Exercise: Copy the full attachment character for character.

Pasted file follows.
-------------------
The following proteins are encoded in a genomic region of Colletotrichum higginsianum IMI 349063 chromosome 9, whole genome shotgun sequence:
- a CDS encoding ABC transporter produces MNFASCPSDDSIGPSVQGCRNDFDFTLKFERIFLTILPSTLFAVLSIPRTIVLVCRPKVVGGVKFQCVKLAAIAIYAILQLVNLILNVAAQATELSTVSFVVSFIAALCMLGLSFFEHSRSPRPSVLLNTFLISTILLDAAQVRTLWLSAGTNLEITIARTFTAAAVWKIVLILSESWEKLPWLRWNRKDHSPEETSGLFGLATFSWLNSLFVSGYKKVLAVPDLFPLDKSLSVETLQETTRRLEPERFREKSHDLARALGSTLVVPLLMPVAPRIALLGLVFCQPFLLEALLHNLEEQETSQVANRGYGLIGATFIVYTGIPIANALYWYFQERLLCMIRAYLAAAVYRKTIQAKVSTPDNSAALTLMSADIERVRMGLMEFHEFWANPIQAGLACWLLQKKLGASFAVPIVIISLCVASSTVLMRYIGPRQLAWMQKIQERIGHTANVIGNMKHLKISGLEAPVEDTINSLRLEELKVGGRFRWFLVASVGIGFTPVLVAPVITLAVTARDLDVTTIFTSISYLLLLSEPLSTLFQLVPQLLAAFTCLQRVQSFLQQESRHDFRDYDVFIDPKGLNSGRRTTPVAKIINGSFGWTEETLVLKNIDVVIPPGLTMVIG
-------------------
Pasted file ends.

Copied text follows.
The following proteins are encoded in a genomic region of Colletotrichum higginsianum IMI 349063 chromosome 9, whole genome shotgun sequence:
- a CDS encoding ABC transporter produces MNFASCPSDDSIGPSVQGCRNDFDFTLKFERIFLTILPSTLFAVLSIPRTIVLVCRPKVVGGVKFQCVKLAAIAIYAILQLVNLILNVAAQATELSTVSFVVSFIAALCMLGLSFFEHSRSPRPSVLLNTFLISTILLDAAQVRTLWLSAGTNLEITIARTFTAAAVWKIVLILSESWEKLPWLRWNRKDHSPEETSGLFGLATFSWLNSLFVSGYKKVLAVPDLFPLDKSLSVETLQETTRRLEPERFREKSHDLARALGSTLVVPLLMPVAPRIALLGLVFCQPFLLEALLHNLEEQETSQVANRGYGLIGATFIVYTGIPIANALYWYFQERLLCMIRAYLAAAVYRKTIQAKVSTPDNSAALTLMSADIERVRMGLMEFHEFWANPIQAGLACWLLQKKLGASFAVPIVIISLCVASSTVLMRYIGPRQLAWMQKIQERIGHTANVIGNMKHLKISGLEAPVEDTINSLRLEELKVGGRFRWFLVASVGIGFTPVLVAPVITLAVTARDLDVTTIFTSISYLLLLSEPLSTLFQLVPQLLAAFTCLQRVQSFLQQESRHDFRDYDVFIDPKGLNSGRRTTPVAKIINGSFGWTEETLVLKNIDVVIPPGLTMVIG